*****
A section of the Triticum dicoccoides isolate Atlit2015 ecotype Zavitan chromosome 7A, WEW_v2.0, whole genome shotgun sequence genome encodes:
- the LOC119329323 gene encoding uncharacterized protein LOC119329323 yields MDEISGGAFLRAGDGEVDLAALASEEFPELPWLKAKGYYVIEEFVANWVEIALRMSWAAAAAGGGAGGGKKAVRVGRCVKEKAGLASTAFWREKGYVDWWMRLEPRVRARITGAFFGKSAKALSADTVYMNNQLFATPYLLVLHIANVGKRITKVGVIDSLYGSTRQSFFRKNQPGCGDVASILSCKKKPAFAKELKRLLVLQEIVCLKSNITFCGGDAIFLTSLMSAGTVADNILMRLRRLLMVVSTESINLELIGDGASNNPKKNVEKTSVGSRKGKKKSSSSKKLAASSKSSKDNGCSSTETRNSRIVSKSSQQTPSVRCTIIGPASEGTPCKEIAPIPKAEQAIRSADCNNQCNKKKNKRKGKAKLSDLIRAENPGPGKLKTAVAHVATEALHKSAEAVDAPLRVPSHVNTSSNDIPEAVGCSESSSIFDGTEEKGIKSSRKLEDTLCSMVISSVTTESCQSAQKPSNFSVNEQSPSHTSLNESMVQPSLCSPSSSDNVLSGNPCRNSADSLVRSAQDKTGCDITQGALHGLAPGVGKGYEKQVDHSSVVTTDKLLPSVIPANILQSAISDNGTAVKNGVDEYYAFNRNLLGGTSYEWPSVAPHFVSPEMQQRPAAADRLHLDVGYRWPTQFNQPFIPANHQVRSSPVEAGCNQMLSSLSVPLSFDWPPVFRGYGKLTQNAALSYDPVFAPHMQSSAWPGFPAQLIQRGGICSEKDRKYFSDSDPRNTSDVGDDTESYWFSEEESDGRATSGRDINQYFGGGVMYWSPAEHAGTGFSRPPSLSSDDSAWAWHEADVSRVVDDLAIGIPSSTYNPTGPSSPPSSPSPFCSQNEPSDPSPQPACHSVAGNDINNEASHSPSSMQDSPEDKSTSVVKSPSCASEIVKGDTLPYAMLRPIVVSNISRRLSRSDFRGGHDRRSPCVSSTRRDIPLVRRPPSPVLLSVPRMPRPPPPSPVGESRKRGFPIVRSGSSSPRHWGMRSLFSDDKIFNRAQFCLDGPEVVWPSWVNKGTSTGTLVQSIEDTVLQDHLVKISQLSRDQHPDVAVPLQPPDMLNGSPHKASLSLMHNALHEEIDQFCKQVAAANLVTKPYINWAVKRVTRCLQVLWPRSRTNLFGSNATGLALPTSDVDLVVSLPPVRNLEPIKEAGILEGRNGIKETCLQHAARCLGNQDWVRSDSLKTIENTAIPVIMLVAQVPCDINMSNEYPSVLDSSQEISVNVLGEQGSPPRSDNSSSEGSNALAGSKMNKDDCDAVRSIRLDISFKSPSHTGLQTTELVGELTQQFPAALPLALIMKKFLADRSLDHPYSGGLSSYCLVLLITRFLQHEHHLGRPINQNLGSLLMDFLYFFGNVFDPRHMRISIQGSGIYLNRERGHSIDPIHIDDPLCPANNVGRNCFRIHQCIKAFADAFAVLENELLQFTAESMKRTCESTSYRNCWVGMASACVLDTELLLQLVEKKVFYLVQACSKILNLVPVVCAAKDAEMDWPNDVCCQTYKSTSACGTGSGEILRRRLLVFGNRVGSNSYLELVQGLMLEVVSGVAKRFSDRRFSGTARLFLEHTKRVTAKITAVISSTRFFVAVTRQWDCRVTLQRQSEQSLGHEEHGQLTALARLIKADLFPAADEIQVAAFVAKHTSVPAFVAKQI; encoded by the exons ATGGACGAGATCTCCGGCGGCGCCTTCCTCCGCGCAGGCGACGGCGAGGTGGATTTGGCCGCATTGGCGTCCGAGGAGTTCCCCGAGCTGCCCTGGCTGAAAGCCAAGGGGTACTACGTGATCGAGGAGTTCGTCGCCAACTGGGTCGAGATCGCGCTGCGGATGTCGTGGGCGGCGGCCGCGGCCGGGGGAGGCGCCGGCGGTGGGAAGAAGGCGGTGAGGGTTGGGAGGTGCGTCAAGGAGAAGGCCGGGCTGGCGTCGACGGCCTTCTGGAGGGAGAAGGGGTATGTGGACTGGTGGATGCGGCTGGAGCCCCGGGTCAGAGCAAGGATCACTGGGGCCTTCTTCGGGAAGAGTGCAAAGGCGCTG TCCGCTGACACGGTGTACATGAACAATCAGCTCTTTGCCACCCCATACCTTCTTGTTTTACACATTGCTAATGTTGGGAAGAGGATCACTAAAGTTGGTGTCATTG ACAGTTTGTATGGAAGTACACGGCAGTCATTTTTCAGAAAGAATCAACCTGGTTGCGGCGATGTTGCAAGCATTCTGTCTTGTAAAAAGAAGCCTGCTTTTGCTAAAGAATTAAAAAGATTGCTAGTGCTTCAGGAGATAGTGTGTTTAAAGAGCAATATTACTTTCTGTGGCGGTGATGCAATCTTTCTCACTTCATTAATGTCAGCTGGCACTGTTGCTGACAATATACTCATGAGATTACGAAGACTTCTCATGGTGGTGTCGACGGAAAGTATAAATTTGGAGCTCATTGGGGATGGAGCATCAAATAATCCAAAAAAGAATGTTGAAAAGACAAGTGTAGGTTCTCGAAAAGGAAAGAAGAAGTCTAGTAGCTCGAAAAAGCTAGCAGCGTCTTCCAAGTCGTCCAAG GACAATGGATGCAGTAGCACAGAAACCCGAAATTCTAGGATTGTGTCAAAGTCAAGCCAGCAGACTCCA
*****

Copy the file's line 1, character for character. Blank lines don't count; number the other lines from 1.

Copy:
A section of the Triticum dicoccoides isolate Atlit2015 ecotype Zavitan chromosome 7A, WEW_v2.0, whole genome shotgun sequence genome encodes: